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(Reference retrieved automatically from Web of Science through information on FAPESP grant and its corresponding number as mentioned in the publication by the authors.)

Assessment of hearing threshold in adults with hearing loss using an automated system of cortical auditory evoked potential detection

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Durante, Alessandra Spada ; Wieselberg, Margarita Bernal ; Roque, Nayara ; Carvalho, Sheila ; Pucci, Beatriz ; Gudayol, Nicolly ; de Almeida, Katia
Total Authors: 7
Document type: Journal article
Source: Brazilian Journal of Otorhinolaryngology; v. 83, n. 2, p. 147-154, MAR-APR 2017.
Web of Science Citations: 3

Abstract Introduction: The use of hearing aids by individuals with hearing loss brings a better quality of life. Access to and benefit from these devices may be compromised in patients who present difficulties or limitations in traditional behavioral audiological evaluation, such as newborns and small children, individuals with auditory neuropathy spectrum, autism, and intellectual deficits, and in adults and the elderly with dementia. These populations (or individuals) are unable to undergo a behavioral assessment, and generate a growing demand for objective methods to assess hearing. Cortical auditory evoked potentials have been used for decades to estimate hearing thresholds. Current technological advances have lead to the development of equipment that allows their clinical use, with features that enable greater accuracy, sensitivity, and specificity, and the possibility of automated detection, analysis, and recording of cortical responses. Objective: To determine and correlate behavioral auditory thresholds with cortical auditory thresholds obtained from an automated response analysis technique. Methods: The study included 52 adults, divided into two groups: 21 adults with moderate to severe hearing loss (study group); and 31 adults with normal hearing (control group). An automated system of detection, analysis, and recording of cortical responses (HEARLab®) was used to record the behavioral and cortical thresholds. The subjects remained awake in an acoustically treated environment. Altogether, 150 tone bursts at 500, 1000, 2000, and 4000 Hz were presented through insert earphones in descending-ascending intensity. The lowest level at which the subject detected the sound stimulus was defined as the behavioral (hearing) threshold (BT). The lowest level at which a cortical response was observed was defined as the cortical electrophysiological threshold. These two responses were correlated using linear regression. Results: The cortical electrophysiological threshold was, on average, 7.8 dB higher than the behavioral for the group with hearing loss and, on average, 14.5 dB higher for the group without hearing loss for all studied frequencies. Conclusion: The cortical electrophysiological thresholds obtained with the use of an automated response detection system were highly correlated with behavioral thresholds in the group of individuals with hearing loss. (AU)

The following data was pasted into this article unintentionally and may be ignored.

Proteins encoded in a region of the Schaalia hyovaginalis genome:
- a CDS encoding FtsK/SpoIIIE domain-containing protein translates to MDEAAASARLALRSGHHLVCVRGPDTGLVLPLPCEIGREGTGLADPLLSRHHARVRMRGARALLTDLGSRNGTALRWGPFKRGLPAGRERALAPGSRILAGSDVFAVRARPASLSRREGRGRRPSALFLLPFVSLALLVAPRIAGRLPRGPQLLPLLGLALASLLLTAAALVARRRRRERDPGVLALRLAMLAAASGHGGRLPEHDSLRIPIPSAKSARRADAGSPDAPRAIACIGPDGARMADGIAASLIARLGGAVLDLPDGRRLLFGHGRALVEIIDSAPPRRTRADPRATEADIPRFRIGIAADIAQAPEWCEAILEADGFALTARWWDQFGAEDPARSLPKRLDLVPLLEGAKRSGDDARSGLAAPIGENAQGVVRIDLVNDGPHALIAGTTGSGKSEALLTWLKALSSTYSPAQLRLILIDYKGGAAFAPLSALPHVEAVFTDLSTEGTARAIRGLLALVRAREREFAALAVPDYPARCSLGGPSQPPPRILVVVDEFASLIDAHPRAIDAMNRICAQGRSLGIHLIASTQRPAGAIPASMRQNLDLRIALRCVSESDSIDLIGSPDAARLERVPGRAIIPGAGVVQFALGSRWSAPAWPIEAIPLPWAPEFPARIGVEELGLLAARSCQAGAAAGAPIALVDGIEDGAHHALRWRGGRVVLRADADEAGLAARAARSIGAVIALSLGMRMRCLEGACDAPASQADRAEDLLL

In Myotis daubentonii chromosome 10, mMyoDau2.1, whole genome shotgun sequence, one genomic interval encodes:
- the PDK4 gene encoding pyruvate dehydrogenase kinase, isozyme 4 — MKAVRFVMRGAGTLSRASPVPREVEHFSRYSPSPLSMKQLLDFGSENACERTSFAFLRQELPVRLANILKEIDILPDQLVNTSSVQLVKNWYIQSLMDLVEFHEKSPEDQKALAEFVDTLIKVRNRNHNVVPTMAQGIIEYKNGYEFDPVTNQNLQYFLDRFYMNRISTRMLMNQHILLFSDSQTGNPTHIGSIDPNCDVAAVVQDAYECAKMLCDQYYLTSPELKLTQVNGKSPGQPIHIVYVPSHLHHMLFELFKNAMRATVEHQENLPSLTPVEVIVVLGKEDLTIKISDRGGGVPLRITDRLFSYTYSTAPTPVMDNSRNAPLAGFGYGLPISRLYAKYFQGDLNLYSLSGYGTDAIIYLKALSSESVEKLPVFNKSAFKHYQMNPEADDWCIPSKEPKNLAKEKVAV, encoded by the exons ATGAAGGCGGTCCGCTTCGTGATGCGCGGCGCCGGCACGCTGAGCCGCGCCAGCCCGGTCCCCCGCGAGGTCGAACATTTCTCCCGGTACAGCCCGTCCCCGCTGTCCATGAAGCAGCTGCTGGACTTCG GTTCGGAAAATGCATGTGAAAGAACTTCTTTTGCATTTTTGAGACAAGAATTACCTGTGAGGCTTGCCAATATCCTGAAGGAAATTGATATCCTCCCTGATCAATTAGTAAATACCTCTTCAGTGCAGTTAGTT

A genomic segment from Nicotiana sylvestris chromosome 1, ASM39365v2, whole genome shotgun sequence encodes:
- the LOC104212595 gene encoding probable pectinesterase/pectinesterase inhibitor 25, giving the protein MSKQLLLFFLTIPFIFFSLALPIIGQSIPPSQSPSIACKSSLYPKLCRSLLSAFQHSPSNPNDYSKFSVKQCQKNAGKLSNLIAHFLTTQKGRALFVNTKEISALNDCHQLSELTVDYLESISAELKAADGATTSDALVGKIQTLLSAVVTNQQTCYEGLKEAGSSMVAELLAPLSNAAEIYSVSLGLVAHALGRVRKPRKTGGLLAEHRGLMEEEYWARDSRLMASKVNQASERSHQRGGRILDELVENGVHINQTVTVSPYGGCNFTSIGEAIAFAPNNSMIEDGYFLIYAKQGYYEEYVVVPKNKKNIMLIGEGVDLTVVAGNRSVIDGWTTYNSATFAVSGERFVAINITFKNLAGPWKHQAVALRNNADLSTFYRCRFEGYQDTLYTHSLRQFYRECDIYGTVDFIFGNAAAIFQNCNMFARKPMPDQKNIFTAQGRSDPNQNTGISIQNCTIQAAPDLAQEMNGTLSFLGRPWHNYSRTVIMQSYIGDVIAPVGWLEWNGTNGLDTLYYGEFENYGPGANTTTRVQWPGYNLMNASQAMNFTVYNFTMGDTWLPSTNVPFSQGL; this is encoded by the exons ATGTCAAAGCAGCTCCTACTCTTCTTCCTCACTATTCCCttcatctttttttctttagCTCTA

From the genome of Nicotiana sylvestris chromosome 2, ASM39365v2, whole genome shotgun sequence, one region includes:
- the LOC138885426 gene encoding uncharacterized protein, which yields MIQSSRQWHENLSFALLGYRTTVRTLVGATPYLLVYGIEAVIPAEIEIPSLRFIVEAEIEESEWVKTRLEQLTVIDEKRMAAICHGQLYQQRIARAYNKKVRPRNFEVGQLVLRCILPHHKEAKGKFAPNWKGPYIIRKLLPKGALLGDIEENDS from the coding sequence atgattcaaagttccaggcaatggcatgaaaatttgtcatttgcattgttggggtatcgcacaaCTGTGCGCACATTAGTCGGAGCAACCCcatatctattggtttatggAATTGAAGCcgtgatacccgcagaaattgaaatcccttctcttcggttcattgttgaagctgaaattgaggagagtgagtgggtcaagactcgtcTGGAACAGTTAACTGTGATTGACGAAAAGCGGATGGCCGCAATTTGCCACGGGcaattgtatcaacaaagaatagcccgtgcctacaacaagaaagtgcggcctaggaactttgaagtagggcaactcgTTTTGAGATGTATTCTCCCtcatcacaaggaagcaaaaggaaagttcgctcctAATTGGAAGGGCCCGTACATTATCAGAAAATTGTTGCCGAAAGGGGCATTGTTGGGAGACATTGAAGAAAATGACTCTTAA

FAPESP's process: 11/19556-3 - Cortical auditory evoked potential: evaluation of speech detection and estimation of hearing thresholds in hearing aid users
Grantee:Alessandra Spada Durante
Support Opportunities: Regular Research Grants